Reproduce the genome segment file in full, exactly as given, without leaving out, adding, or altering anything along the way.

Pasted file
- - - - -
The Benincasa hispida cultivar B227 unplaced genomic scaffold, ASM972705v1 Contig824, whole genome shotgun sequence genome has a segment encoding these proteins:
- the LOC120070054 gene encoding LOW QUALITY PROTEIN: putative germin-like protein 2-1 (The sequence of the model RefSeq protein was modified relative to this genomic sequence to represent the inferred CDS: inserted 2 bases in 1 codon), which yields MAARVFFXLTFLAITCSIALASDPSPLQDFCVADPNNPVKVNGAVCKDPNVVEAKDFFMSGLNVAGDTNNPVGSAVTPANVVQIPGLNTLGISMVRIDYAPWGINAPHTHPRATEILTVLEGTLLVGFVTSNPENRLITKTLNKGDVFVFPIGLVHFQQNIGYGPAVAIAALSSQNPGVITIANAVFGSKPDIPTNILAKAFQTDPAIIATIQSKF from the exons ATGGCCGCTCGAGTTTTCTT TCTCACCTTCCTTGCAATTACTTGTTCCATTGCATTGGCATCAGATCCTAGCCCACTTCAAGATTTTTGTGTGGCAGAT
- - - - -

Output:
The Benincasa hispida cultivar B227 unplaced genomic scaffold, ASM972705v1 Contig824, whole genome shotgun sequence genome has a segment encoding these proteins:
- the LOC120070054 gene encoding LOW QUALITY PROTEIN: putative germin-like protein 2-1 (The sequence of the model RefSeq protein was modified relative to this genomic sequence to represent the inferred CDS: inserted 2 bases in 1 codon), which yields MAARVFFXLTFLAITCSIALASDPSPLQDFCVADPNNPVKVNGAVCKDPNVVEAKDFFMSGLNVAGDTNNPVGSAVTPANVVQIPGLNTLGISMVRIDYAPWGINAPHTHPRATEILTVLEGTLLVGFVTSNPENRLITKTLNKGDVFVFPIGLVHFQQNIGYGPAVAIAALSSQNPGVITIANAVFGSKPDIPTNILAKAFQTDPAIIATIQSKF from the exons ATGGCCGCTCGAGTTTTCTT TCTCACCTTCCTTGCAATTACTTGTTCCATTGCATTGGCATCAGATCCTAGCCCACTTCAAGATTTTTGTGTGGCAGAT